Friedland BA, Sprague L, Nyblade L, Baral SD, Pulerwitz J, Gottert A, et al. Measuring intersecting stigma among key populations living with HIV: implementing the people living with HIV Stigma Index 2.0. J Int AIDS Soc 2018 Jul;21 Suppl 5(Suppl Suppl 5):e25131.

  58. 58.

    Bowring AL, Ketende S, Rao A, Mfochive Njindam I, Decker MR, Lyons C, et al. Characterising unmet HIV prevention and treatment needs among young female sex workers and young men who have sex with men in Cameroon: a cross-sectional analysis. Lancet Child Adolesc Health. 2019 Jul;3(7):482–91. https://doi.org/10.1016/S2352-4642(19)30123-3.

    Article  PubMed  Google Scholar 

  59. 59.

    Cange CW, LeBreton M, Billong S, Saylors K, Tamoufe U, Papworth E, et al. Influence of stigma and homophobia on mental health and on the uptake of HIV/sexually transmissible infection services for Cameroonian men who have sex with men. Sex Health. 2015 Aug;12(4):315–21. https://doi.org/10.1071/SH15001.

    Article  PubMed  Google Scholar 

  60. 60.

    Human Rights Watch. Cameroon: Same-sex relations bring attacks, arrests. 2010.

  61. 61.

    Human Rights Watch. Criminalizing identities: Rights abuses in Cameroon based on sexual orientation and gender identity. 2010.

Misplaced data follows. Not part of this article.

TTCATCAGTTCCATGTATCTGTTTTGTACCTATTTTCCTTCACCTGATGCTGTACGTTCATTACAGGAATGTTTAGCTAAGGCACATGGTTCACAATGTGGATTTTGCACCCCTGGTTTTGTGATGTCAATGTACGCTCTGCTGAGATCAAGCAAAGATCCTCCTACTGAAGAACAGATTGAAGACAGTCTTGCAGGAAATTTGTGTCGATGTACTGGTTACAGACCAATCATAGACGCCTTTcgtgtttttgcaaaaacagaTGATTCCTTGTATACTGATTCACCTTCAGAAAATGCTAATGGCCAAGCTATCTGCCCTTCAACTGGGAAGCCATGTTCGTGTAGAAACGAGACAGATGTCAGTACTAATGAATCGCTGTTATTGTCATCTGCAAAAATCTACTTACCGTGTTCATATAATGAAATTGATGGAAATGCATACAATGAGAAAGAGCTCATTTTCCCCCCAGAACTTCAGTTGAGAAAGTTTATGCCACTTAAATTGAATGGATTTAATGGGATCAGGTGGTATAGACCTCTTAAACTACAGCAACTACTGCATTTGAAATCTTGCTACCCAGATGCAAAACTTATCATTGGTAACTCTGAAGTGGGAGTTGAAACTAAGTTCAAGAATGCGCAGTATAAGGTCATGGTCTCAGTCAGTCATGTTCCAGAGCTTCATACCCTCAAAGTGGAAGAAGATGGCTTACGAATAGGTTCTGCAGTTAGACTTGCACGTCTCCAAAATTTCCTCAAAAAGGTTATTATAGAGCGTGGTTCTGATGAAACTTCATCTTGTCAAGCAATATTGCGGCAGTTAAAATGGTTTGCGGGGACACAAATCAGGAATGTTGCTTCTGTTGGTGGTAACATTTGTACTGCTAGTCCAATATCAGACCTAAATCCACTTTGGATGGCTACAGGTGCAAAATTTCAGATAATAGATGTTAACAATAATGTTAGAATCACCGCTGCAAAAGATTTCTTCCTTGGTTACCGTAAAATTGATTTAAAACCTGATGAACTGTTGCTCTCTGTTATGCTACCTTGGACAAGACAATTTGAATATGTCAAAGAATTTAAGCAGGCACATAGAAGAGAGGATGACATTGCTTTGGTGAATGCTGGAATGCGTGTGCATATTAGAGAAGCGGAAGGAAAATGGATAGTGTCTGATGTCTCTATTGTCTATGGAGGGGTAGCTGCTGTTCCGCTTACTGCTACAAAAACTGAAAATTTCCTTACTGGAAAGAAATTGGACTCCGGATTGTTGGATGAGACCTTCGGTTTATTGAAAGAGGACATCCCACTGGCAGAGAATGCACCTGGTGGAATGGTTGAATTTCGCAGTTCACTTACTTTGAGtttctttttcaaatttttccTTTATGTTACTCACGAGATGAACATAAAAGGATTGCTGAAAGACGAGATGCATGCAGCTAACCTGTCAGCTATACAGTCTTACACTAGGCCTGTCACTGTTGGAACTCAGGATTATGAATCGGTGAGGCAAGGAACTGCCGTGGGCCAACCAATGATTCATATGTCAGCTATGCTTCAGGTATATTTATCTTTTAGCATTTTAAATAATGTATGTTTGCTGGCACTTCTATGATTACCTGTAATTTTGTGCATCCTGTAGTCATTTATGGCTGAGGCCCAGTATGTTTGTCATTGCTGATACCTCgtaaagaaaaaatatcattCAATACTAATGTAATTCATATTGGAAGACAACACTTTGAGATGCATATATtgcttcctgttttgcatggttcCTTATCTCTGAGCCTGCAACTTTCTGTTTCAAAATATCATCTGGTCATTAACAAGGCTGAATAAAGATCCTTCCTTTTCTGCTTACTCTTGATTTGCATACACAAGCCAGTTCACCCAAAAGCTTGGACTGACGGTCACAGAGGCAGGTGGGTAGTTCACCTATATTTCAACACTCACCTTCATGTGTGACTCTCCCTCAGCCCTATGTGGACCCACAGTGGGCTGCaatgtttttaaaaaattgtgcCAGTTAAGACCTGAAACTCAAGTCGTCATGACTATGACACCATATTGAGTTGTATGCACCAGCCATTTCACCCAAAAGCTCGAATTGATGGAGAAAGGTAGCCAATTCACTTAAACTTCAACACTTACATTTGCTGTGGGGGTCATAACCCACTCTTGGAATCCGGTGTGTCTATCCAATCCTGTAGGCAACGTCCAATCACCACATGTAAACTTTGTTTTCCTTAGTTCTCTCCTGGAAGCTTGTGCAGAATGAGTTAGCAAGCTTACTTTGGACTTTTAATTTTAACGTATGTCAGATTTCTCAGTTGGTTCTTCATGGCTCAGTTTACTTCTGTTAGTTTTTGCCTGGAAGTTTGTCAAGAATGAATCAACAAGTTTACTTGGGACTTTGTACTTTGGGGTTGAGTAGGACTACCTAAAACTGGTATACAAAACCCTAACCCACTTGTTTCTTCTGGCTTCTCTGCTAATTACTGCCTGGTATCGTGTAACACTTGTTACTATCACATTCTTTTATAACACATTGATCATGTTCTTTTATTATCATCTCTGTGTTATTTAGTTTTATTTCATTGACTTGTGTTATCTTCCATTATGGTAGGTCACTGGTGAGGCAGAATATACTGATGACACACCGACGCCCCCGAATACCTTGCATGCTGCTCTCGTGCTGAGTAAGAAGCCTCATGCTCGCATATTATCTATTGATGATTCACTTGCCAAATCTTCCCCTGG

62. 62.

    Republic of Cameroon. Penal code (Law 65-LF-24, 12 November 1965 and Law 67-LF-1, 12 June 1967) Art 347 bis-Homosexuality.

  63. 63.

    The Global Fund to Fight AIDS, TB and Malaria. Baseline assessment - Cameroon: Scaling up programs to reduce human rights-related barriers to HIV and TB services. 2018.

  64. 64.

    Caceres CF, Pecheny M, Frasca T, Rios RR. Review of legal frameworks and the situation of human rights related to sexual diversity in low and middle income countries; 2009.

    Google Scholar 

  65. 65.

    Ntata PR, Muula AS, Siziya S. Socio-demographic characteristics and sexual health related attitudes and practices of men having sex with men in central and southern Malawi. Tanzan J Health Res. 2008 Jul;10(3):124–30. https://doi.org/10.4314/thrb.v10i3.14351.

    CAS  Article  PubMed  Google Scholar 

  66. 66.

    Sharma A, Bukusi E, Gorbach P, Cohen CR, Muga C, Kwena Z, et al. Sexual identity and risk of HIV/STI among men who have sex with men in Nairobi. Sex Transm Dis. 2008 Apr;35(4):352–4. https://doi.org/10.1097/OLQ.0b013e31815e6320.

    Article  PubMed  Google Scholar 

  67. 67.

    Lyons CE, Ketende S, Diouf D, Drame FM, Liestman B, Coly K, Ndour C, Turpin G, Mboup S, Diop K, Toure-Kane C, Castor D, Leye-Diouf N, Baral S Potential Impact of Integrated Stigma Mitigation Interventions in Improving HIV/AIDS Service Delivery and Uptake for Key Populations in Senegal. J Acquir Immune Defic Syndr 2017 Jan 1;74 Suppl 1(Suppl 1):S52-S59, https://doi.org/10.1097/QAI.0000000000001209.

  68. 68.

    Meyer IH. Prejudice, social stress, and mental health in lesbian, gay, and bisexual populations: conceptual issues and research evidence. Psychol Bull. 2003 Sep;129(5):674–97. https://doi.org/10.1037/0033-2909.129.5.674.